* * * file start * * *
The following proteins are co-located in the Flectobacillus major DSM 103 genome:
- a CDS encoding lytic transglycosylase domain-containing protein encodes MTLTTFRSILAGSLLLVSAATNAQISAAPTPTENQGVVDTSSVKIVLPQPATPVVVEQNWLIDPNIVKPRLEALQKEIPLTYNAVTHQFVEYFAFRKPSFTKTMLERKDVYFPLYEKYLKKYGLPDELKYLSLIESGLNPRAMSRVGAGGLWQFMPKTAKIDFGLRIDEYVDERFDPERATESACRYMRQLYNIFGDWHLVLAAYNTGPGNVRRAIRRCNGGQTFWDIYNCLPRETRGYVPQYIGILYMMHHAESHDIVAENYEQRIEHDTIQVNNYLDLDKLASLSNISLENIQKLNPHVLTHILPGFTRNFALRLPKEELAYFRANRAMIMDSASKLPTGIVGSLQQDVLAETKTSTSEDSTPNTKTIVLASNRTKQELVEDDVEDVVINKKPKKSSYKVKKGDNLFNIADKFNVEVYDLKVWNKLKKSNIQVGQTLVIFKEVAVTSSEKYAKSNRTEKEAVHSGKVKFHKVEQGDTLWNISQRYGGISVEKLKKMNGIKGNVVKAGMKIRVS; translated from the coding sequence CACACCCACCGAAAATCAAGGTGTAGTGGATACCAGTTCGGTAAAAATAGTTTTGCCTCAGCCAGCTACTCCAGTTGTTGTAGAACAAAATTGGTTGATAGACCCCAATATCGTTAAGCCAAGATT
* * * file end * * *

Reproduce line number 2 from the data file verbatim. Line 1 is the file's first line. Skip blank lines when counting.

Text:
- a CDS encoding lytic transglycosylase domain-containing protein encodes MTLTTFRSILAGSLLLVSAATNAQISAAPTPTENQGVVDTSSVKIVLPQPATPVVVEQNWLIDPNIVKPRLEALQKEIPLTYNAVTHQFVEYFAFRKPSFTKTMLERKDVYFPLYEKYLKKYGLPDELKYLSLIESGLNPRAMSRVGAGGLWQFMPKTAKIDFGLRIDEYVDERFDPERATESACRYMRQLYNIFGDWHLVLAAYNTGPGNVRRAIRRCNGGQTFWDIYNCLPRETRGYVPQYIGILYMMHHAESHDIVAENYEQRIEHDTIQVNNYLDLDKLASLSNISLENIQKLNPHVLTHILPGFTRNFALRLPKEELAYFRANRAMIMDSASKLPTGIVGSLQQDVLAETKTSTSEDSTPNTKTIVLASNRTKQELVEDDVEDVVINKKPKKSSYKVKKGDNLFNIADKFNVEVYDLKVWNKLKKSNIQVGQTLVIFKEVAVTSSEKYAKSNRTEKEAVHSGKVKFHKVEQGDTLWNISQRYGGISVEKLKKMNGIKGNVVKAGMKIRVS; translated from the coding sequence CACACCCACCGAAAATCAAGGTGTAGTGGATACCAGTTCGGTAAAAATAGTTTTGCCTCAGCCAGCTACTCCAGTTGTTGTAGAACAAAATTGGTTGATAGACCCCAATATCGTTAAGCCAAGATT